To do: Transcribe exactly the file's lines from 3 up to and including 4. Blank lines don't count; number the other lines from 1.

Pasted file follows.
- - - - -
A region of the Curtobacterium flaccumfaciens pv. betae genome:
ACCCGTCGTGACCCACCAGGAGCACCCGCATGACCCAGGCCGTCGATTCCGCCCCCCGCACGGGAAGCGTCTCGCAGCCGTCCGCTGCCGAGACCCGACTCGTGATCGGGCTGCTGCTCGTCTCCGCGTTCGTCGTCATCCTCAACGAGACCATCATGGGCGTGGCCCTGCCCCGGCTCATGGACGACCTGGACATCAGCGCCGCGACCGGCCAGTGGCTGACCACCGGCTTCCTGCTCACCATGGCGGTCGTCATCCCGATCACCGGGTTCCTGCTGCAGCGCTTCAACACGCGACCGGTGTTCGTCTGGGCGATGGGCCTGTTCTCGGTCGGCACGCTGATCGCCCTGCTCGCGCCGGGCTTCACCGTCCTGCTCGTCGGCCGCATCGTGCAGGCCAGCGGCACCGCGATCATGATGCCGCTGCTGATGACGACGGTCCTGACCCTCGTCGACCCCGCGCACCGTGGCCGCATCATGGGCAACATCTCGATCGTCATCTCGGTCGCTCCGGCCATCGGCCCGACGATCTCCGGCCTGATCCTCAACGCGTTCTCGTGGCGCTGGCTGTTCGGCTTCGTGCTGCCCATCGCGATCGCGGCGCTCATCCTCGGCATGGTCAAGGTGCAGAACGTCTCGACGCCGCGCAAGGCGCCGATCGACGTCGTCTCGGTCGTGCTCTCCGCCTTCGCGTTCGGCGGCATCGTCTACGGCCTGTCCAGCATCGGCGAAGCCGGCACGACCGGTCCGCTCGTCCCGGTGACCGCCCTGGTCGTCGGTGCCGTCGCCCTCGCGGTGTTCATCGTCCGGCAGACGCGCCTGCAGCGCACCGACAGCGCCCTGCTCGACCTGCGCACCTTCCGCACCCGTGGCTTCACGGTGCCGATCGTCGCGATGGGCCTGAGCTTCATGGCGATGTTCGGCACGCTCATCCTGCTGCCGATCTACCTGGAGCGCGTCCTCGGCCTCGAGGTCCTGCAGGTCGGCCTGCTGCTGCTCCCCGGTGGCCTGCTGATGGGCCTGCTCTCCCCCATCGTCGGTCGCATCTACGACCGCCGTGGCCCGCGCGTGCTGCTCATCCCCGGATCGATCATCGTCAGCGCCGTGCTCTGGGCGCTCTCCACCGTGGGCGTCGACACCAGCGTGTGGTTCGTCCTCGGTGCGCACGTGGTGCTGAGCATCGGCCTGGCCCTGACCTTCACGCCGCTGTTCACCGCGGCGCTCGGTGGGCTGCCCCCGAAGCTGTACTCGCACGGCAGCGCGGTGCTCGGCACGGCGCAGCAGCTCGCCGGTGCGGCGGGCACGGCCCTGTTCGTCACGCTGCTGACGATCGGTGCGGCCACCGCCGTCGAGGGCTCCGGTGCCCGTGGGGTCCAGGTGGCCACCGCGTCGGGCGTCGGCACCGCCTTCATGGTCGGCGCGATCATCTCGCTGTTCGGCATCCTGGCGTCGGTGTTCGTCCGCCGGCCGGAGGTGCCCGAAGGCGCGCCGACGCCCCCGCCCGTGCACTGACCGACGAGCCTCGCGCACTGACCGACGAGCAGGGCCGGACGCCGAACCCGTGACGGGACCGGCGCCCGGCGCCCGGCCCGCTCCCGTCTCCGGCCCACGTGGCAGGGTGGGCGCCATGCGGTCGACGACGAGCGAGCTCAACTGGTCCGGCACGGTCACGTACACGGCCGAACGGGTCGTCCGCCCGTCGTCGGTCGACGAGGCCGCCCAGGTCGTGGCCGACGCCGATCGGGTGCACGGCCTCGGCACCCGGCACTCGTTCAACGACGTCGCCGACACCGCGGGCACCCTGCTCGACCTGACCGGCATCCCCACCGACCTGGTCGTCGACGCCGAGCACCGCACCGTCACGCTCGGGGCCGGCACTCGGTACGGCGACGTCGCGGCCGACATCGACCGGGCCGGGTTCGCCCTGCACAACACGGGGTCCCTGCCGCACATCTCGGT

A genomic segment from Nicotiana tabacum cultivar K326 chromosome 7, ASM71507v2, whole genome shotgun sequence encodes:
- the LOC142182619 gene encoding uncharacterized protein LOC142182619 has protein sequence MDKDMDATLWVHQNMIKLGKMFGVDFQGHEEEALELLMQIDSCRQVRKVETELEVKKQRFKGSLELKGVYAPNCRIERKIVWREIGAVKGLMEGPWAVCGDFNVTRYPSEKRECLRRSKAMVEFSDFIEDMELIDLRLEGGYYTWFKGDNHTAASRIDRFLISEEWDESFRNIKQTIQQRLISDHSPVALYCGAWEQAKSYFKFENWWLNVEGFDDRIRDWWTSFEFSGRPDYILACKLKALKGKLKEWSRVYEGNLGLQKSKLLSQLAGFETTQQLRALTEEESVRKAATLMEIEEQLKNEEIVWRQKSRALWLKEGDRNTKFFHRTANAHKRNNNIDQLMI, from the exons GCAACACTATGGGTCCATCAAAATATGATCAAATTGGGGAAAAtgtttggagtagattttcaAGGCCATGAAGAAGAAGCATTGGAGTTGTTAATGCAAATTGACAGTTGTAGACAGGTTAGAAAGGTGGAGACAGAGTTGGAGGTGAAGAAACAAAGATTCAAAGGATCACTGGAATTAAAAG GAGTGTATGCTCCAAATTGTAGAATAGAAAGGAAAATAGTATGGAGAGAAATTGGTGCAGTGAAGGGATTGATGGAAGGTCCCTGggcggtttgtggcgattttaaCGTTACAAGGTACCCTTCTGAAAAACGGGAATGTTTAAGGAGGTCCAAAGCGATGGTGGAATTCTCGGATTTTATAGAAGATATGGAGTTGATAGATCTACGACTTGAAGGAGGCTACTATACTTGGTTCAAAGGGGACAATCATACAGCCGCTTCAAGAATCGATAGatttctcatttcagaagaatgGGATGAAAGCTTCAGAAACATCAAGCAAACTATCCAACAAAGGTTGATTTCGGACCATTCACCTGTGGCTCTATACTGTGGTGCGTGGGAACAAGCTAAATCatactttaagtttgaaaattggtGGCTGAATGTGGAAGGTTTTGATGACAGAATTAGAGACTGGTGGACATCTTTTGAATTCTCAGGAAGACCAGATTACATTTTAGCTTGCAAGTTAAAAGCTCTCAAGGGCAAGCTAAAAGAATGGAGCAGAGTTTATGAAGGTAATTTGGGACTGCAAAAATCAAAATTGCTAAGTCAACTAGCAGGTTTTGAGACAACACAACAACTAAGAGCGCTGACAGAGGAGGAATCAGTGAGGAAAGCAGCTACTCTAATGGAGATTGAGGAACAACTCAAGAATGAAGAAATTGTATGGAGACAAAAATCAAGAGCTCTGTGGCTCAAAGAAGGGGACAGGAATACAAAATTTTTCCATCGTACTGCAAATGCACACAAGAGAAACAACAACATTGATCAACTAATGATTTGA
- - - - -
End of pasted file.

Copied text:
A genomic segment from Nicotiana tabacum cultivar K326 chromosome 7, ASM71507v2, whole genome shotgun sequence encodes:
- the LOC142182619 gene encoding uncharacterized protein LOC142182619 has protein sequence MDKDMDATLWVHQNMIKLGKMFGVDFQGHEEEALELLMQIDSCRQVRKVETELEVKKQRFKGSLELKGVYAPNCRIERKIVWREIGAVKGLMEGPWAVCGDFNVTRYPSEKRECLRRSKAMVEFSDFIEDMELIDLRLEGGYYTWFKGDNHTAASRIDRFLISEEWDESFRNIKQTIQQRLISDHSPVALYCGAWEQAKSYFKFENWWLNVEGFDDRIRDWWTSFEFSGRPDYILACKLKALKGKLKEWSRVYEGNLGLQKSKLLSQLAGFETTQQLRALTEEESVRKAATLMEIEEQLKNEEIVWRQKSRALWLKEGDRNTKFFHRTANAHKRNNNIDQLMI, from the exons GCAACACTATGGGTCCATCAAAATATGATCAAATTGGGGAAAAtgtttggagtagattttcaAGGCCATGAAGAAGAAGCATTGGAGTTGTTAATGCAAATTGACAGTTGTAGACAGGTTAGAAAGGTGGAGACAGAGTTGGAGGTGAAGAAACAAAGATTCAAAGGATCACTGGAATTAAAAG GAGTGTATGCTCCAAATTGTAGAATAGAAAGGAAAATAGTATGGAGAGAAATTGGTGCAGTGAAGGGATTGATGGAAGGTCCCTGggcggtttgtggcgattttaaCGTTACAAGGTACCCTTCTGAAAAACGGGAATGTTTAAGGAGGTCCAAAGCGATGGTGGAATTCTCGGATTTTATAGAAGATATGGAGTTGATAGATCTACGACTTGAAGGAGGCTACTATACTTGGTTCAAAGGGGACAATCATACAGCCGCTTCAAGAATCGATAGatttctcatttcagaagaatgGGATGAAAGCTTCAGAAACATCAAGCAAACTATCCAACAAAGGTTGATTTCGGACCATTCACCTGTGGCTCTATACTGTGGTGCGTGGGAACAAGCTAAATCatactttaagtttgaaaattggtGGCTGAATGTGGAAGGTTTTGATGACAGAATTAGAGACTGGTGGACATCTTTTGAATTCTCAGGAAGACCAGATTACATTTTAGCTTGCAAGTTAAAAGCTCTCAAGGGCAAGCTAAAAGAATGGAGCAGAGTTTATGAAGGTAATTTGGGACTGCAAAAATCAAAATTGCTAAGTCAACTAGCAGGTTTTGAGACAACACAACAACTAAGAGCGCTGACAGAGGAGGAATCAGTGAGGAAAGCAGCTACTCTAATGGAGATTGAGGAACAACTCAAGAATGAAGAAATTGTATGGAGACAAAAATCAAGAGCTCTGTGGCTCAAAGAAGGGGACAGGAATACAAAATTTTTCCATCGTACTGCAAATGCACACAAGAGAAACAACAACATTGATCAACTAATGATTTGA